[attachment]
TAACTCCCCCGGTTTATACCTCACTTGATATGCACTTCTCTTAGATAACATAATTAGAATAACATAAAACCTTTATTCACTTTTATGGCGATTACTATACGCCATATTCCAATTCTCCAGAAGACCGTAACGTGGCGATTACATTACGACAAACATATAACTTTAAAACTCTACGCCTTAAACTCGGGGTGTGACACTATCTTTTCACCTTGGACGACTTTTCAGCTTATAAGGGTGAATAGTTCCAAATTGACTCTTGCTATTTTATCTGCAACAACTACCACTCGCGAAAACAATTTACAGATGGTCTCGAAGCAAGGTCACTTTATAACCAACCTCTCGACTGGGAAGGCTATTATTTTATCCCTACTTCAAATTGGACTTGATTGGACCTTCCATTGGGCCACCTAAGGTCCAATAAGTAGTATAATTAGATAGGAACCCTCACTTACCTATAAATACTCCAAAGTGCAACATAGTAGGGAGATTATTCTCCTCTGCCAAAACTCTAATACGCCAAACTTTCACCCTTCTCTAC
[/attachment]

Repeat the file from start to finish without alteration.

TAACTCCCCCGGTTTATACCTCACTTGATATGCACTTCTCTTAGATAACATAATTAGAATAACATAAAACCTTTATTCACTTTTATGGCGATTACTATACGCCATATTCCAATTCTCCAGAAGACCGTAACGTGGCGATTACATTACGACAAACATATAACTTTAAAACTCTACGCCTTAAACTCGGGGTGTGACACTATCTTTTCACCTTGGACGACTTTTCAGCTTATAAGGGTGAATAGTTCCAAATTGACTCTTGCTATTTTATCTGCAACAACTACCACTCGCGAAAACAATTTACAGATGGTCTCGAAGCAAGGTCACTTTATAACCAACCTCTCGACTGGGAAGGCTATTATTTTATCCCTACTTCAAATTGGACTTGATTGGACCTTCCATTGGGCCACCTAAGGTCCAATAAGTAGTATAATTAGATAGGAACCCTCACTTACCTATAAATACTCCAAAGTGCAACATAGTAGGGAGATTATTCTCCTCTGCCAAAACTCTAATACGCCAAACTTTCACCCTTCTCTAC